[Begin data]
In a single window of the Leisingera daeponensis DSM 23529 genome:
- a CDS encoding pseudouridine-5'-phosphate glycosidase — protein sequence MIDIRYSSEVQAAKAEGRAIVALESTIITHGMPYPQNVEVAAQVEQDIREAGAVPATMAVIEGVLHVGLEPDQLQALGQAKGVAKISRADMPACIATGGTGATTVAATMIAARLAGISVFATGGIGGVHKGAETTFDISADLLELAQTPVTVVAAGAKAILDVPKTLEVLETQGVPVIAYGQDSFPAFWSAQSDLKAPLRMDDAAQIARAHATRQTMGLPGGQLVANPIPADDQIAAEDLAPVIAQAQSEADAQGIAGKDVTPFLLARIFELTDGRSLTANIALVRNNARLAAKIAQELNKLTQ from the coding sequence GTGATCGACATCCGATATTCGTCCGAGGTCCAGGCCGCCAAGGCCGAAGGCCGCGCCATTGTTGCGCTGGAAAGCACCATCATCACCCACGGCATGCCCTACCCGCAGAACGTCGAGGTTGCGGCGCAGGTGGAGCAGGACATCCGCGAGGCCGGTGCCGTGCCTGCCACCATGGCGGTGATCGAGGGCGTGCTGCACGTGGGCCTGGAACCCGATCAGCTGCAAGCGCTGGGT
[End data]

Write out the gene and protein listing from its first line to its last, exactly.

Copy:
In a single window of the Leisingera daeponensis DSM 23529 genome:
- a CDS encoding pseudouridine-5'-phosphate glycosidase — protein sequence MIDIRYSSEVQAAKAEGRAIVALESTIITHGMPYPQNVEVAAQVEQDIREAGAVPATMAVIEGVLHVGLEPDQLQALGQAKGVAKISRADMPACIATGGTGATTVAATMIAARLAGISVFATGGIGGVHKGAETTFDISADLLELAQTPVTVVAAGAKAILDVPKTLEVLETQGVPVIAYGQDSFPAFWSAQSDLKAPLRMDDAAQIARAHATRQTMGLPGGQLVANPIPADDQIAAEDLAPVIAQAQSEADAQGIAGKDVTPFLLARIFELTDGRSLTANIALVRNNARLAAKIAQELNKLTQ from the coding sequence GTGATCGACATCCGATATTCGTCCGAGGTCCAGGCCGCCAAGGCCGAAGGCCGCGCCATTGTTGCGCTGGAAAGCACCATCATCACCCACGGCATGCCCTACCCGCAGAACGTCGAGGTTGCGGCGCAGGTGGAGCAGGACATCCGCGAGGCCGGTGCCGTGCCTGCCACCATGGCGGTGATCGAGGGCGTGCTGCACGTGGGCCTGGAACCCGATCAGCTGCAAGCGCTGGGT